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Five charged in drug trafficking case
KETCHIKAN - Five Ketchikan residents have been arrested on charges of trafficking more than $1.3 million worth of methamphetamine over the past 18 months.
Ketchikan Deputy Police Chief John Maki said a federal indictment was returned last month for Ronn Roseberry, 41, of Longview, Wash., a part-time Ketchikan resident.
Also indicted were Twila Davis, 40, Susan McKitrick, 41, Sabrena Vitcovich, 38, and Betty Duvall, 40.
The post office on May 12 referred a suspicious package to the Ketchikan Police Department. The police used Morea, Ketchikan's narcotics detection dog, to investigate the package, Maki said.
Upon obtaining a warrant to open the package, police found 5.2 ounces of methamphetamine, with a street value of about $21,840, said detective Andy Berntson.
"The package was just the beginning," Berntson said.
Two days later, on May 14, police seized an additional 3.8 ounces of methamphetamine, which has a street value of $16,000, Maki said.
Roseberry is accused of obtaining drugs over 18 months in Washington and using the other defendants to distribute 15 to 20 pounds of methamphetamine with a street value of about $1.3 million, Maki said.
"It's the biggest amount I've seen in the four years I've been here," Berntson said.
Police, Alaska State Troopers, the U.S. Postal Inspectors Service, the federal Drug Enforcement Administration and Washington state's Cowlitz-Wahkiakum Narcotics Task Force took part in the investigation.
Banners on bridge highlight villages
FAIRBANKS - A bridge over the Chena River has been adorned with banners representing 42 Interior Alaska villages, symbolizing what Fairbanks leaders hope will be an improved link between urban and rural residents.
Forty-three banners representing the villages, Doyon Ltd., the regional Native corporation, and it's nonprofit arm, the Tanana Chiefs Conference, were hung Friday on the Wendell Street Bridge. Each banner has a design from a village and a sponsor's name. Alatna and Allakaket share a banner.
Sponsors gathered at Information Insights Inc., a consulting firm, for a reception, then watched the 4-by-7-foot banners go up.
"Partly it's a welcome to Fairbanks. Partly it's a message to tourists that there's a lot of Interior Alaska. Stay here awhile and see it," said Brian Rogers, principal consultant for Information Insights.
The idea developed two or three years ago during the Tanana Chiefs Conference, Rogers said. Business got involved as sponsors. Information Insights helped coordinate the project with the endorsement of the Greater Fairbanks Chamber of Commerce Urban-Rural Committee, the Downtown Association and Main Street Fairbanks, the city of Fairbanks and the state Department of Transportation.
Denali State Bank sponsored a banner representing Nenana.
"We have a very strong feeling that working relationships with all the Interior villages is good for all of Alaska," said Jerry Walker, senior vice president and commercial loan officer.
The banners will hang on the bridge through the Alaska Federation of Natives conference in October. They will be taken down for much of the winter and return in February.
Sonar error leads to undercounting salmon
KENAI - An error in sonar calibration resulted in "significant underestimation" of king salmon entering the Kenai River, according to the state Department of Fish and Game.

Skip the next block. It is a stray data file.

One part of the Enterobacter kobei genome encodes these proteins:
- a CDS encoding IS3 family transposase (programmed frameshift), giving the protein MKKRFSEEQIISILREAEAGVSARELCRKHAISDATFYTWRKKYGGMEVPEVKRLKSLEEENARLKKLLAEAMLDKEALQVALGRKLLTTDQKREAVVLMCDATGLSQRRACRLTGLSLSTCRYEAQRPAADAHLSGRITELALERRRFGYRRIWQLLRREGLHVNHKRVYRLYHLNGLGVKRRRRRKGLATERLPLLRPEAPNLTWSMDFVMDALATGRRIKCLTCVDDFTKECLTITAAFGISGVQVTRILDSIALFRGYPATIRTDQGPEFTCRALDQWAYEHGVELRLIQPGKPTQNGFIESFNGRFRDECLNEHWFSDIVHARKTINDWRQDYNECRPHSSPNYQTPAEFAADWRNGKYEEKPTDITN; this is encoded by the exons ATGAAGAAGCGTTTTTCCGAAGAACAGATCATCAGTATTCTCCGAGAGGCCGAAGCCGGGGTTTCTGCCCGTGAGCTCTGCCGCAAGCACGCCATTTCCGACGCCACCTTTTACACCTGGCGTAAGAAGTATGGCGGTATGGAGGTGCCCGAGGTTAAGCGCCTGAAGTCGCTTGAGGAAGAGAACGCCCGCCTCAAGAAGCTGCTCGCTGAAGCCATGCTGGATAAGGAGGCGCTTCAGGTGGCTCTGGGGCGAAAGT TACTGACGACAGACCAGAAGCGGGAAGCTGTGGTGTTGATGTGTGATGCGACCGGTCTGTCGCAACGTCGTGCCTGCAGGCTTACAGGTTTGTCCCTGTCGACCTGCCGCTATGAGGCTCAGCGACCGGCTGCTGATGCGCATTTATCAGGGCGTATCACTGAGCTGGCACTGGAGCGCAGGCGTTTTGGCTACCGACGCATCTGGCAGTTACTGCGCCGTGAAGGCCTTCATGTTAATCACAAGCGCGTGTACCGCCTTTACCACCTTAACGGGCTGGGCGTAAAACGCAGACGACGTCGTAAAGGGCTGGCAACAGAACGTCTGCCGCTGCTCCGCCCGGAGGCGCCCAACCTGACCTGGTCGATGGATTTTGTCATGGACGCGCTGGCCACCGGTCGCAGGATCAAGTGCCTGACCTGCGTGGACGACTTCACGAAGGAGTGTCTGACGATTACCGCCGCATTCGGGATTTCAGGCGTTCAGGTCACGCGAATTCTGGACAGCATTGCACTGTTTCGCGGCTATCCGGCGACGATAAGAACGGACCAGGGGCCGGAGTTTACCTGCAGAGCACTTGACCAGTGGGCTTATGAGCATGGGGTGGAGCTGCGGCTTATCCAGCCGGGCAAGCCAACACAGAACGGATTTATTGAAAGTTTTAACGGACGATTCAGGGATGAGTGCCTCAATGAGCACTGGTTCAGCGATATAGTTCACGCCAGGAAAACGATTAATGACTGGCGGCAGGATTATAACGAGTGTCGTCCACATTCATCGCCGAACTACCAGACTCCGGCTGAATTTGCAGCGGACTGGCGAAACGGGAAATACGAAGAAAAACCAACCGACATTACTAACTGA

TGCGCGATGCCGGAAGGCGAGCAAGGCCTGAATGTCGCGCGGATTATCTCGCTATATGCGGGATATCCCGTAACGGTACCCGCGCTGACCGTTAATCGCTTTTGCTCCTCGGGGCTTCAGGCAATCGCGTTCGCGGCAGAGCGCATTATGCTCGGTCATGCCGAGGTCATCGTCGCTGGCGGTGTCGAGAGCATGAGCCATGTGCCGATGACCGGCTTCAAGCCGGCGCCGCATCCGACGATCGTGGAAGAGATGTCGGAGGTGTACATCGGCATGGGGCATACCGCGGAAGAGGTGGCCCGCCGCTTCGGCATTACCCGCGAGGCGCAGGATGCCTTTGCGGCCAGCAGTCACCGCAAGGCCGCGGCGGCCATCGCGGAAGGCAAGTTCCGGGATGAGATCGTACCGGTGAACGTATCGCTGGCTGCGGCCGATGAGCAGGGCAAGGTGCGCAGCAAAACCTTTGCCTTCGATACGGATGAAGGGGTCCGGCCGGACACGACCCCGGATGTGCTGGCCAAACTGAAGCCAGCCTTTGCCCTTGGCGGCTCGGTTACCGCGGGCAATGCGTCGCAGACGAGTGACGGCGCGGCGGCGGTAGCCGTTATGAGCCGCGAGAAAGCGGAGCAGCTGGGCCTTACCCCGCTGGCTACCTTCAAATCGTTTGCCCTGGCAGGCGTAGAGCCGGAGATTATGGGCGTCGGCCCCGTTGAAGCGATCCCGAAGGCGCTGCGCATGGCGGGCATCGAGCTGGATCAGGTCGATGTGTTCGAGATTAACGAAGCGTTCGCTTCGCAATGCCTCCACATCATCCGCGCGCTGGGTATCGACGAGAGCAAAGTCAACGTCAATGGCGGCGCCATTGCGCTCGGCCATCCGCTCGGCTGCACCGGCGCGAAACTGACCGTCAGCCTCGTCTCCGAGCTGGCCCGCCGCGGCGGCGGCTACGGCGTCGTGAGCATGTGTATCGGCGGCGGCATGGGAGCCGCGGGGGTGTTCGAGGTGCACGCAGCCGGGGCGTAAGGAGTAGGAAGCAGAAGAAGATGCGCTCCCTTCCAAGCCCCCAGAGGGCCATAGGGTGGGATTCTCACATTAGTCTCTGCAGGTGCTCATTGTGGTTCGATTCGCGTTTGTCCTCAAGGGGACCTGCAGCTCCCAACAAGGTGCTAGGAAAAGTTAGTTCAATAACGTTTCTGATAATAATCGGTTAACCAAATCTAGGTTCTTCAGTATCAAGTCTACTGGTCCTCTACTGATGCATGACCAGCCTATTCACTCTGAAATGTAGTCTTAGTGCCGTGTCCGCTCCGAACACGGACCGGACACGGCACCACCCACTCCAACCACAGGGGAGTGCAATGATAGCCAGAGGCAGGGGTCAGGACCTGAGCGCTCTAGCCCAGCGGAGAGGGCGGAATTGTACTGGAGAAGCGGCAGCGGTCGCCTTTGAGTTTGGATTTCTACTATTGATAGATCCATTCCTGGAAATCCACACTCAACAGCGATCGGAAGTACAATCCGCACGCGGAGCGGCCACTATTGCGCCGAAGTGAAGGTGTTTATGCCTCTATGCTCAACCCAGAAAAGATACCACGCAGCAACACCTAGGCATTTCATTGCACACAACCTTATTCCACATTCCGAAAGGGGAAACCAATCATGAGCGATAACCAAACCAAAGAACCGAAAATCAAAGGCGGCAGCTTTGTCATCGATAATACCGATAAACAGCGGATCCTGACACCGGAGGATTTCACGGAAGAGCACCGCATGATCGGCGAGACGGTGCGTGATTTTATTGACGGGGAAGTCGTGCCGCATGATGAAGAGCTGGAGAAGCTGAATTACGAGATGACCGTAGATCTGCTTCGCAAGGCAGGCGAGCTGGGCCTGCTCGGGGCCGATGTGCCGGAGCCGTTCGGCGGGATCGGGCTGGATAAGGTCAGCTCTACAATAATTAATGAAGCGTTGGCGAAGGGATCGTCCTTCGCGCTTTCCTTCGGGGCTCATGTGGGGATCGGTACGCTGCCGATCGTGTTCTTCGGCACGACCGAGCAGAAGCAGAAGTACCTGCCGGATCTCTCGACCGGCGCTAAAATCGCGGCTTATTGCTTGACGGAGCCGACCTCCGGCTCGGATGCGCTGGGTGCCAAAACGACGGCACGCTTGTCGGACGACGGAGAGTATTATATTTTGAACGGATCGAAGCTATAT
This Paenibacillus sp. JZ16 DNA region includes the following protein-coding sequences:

The error was detected when technicians performed calibration at the counter 8.6 miles from the mouth of the Kenai River.
The fish count help biologist manage both sport and commercial fisheries for the highly desired salmon that return to spawn in river. A low count could have resulted in fishing restrictions.
On July 12 the counter recorded the largest daily total of kings entering the river in the late run. It noted 1,711 fish for a cumulative total of 14,894 late-run kings.
However, after compensating for the sonar mistake, Fish and Game has determined 2,463 fish passed the counter that day for a cumulative total of 15,744 late-run kings to that date.
"While the level of the error would not have caused them to make different management decisions earlier this season, it could have had potentially adverse affects on future fisheries management decisions," the department said in a press release.
Department officials have reanalyzed and recalculated the data for late-runs kings and concluded the new numbers are greater than previously thought.
The projected end of the season in-river run is now 45,000 to 55,000 fish, close to the preseason forecast of 61,000.
Warm weather brings proliferation of pests
ANCHORAGE - Warmer than usual temperatures in Southcentral Alaska has led to a proliferation of mites that attack wild blueberry bushes in some areas.
The creatures are one of several insects that callers have brought to the attention of the University of Alaska Fairbanks Cooperative Extension Service at Palmer.
Rudy Wittshirk noticed yellow splotches on blueberry bushes near his home off three weeks ago. The yellow spots turned brown, leaves crinkled, and the bushes, normally loaded with fruit, were nearly berryless.
"I've lived here for 18 years," he said. "I have never seen anything like this on high-bush blueberries."
Wittshirk was concerned that the plants were affected by a disease that could spread, but instead they're under attack, said Pam Compton, who examined samples at the Palmer lab.
Microscopic mites smaller than a period in a newspaper have likely been feasting on the plants since early summer, she said.
The mites bite into blueberry leaves, then suck out the chlorophyll, the compound that keeps the leaves green, she said. That causes the yellow spots. The brown patches are parts of the leaf that have died, she said.
The crinkly leaves were a clue. Leaves often will be warped if bugs have chewed on them while they were still in the bud, she said.